Elementary Education Online Master Degree
Q: (1) To become knowledgeable in mathematics areas one must spend a lot
of time on one's own learning and thinking about math.
(2) Sitting before a teacher being lectured at whether it is a math
teacher or a history teacher is interferring with the alone time
needed to learn the math.
(3) What the math teacher presents is a small part of the total
necessary to attain a deep understanding of the subject. The
different math classes one takes at the same time are not unifying in
the sense that the student solves the fundamental problems from a
whole. Only personal research across several areas of math attains
the whole view from which one can progress.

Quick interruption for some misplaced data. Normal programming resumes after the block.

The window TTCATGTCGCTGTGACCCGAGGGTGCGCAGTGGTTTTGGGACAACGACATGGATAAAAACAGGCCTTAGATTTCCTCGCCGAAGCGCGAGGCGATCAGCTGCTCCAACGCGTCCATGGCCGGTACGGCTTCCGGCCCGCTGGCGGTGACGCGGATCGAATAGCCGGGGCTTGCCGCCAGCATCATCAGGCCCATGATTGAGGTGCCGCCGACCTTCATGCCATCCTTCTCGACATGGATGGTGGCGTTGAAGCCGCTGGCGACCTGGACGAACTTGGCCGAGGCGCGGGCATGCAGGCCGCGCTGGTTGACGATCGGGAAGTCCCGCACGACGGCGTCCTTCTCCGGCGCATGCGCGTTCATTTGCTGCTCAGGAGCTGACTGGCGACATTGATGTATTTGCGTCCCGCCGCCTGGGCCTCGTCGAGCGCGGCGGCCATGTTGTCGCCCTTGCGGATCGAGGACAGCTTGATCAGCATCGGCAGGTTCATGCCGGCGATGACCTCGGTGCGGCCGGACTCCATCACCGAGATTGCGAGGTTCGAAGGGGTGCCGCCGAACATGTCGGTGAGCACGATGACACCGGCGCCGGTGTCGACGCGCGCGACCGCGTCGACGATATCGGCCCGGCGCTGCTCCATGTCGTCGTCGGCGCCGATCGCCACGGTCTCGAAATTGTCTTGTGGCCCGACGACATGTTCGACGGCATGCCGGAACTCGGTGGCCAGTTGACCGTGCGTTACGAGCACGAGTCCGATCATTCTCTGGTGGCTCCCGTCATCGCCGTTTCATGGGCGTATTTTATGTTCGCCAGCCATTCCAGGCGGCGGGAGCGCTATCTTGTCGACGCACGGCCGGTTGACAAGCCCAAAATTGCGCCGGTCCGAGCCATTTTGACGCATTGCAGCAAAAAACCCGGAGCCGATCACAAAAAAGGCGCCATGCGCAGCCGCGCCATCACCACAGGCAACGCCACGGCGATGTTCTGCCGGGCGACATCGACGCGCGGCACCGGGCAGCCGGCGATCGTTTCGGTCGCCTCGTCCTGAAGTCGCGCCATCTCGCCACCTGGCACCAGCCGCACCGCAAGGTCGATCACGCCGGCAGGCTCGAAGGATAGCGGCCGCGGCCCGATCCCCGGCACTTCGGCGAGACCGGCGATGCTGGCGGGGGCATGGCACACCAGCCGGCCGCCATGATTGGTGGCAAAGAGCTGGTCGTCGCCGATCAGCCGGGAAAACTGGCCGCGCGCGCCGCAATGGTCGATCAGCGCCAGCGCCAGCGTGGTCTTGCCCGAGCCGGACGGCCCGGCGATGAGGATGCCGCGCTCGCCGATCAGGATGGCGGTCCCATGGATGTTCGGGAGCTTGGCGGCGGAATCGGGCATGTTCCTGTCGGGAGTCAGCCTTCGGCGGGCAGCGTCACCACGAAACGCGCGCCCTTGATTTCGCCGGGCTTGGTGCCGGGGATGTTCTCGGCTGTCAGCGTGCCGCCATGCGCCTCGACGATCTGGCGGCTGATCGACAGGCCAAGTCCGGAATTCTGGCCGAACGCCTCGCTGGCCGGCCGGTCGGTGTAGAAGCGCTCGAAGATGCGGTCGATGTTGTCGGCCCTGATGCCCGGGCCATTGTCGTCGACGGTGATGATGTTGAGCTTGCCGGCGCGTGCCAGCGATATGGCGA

A:By this same logic, to learn karate one should practice kicks at home and not have anyone show you the proper way to stand, recover, etc. The purpose of the teacher is, among other things, to model the right way to think about and do math. I'm not sure what this means. I had come to the general conclusion that it is possible to understand something about all branches of math, but to understand *all* of math is quite impossible. That's why there are so many specialists. Without any form of feedback, this is very unlikely. A book can tell you, through the answer in the back of the book, that you are wrong, but not where your mistake is. I know of no books that will tell you whether a geometry proof is right. This seems to be either a narrow definition of applied subjects, or a broad definition of mathematical thought. Conflict management is an applied subject that would appear to have far more to do with psychology than mathematics. Have you been in the elementary schools lately? Have you talked with teenagers? An appreciation for mathematics and enjoyment of them is a good thing, but it is hardly universal, and certain does nothing to make an athlete more gifted, an artist more gifted, and little to help me get along with my wife. two comments. #1, Obsession with *anything* is unhealthy, even something as cool as math. Concentration, fascination, ok. Obsession? Nah. Not using the clinical definition of obsession, anyway. #2, I don't think there is any substitute for a good teacher taking time to answer a student's question and assisting with the learning process until the student understands it. That can not be gotten from a book, and there are times when ALL of us have questions. These forums are great, but I certainly appreciate the good math teachers I've had over the years.
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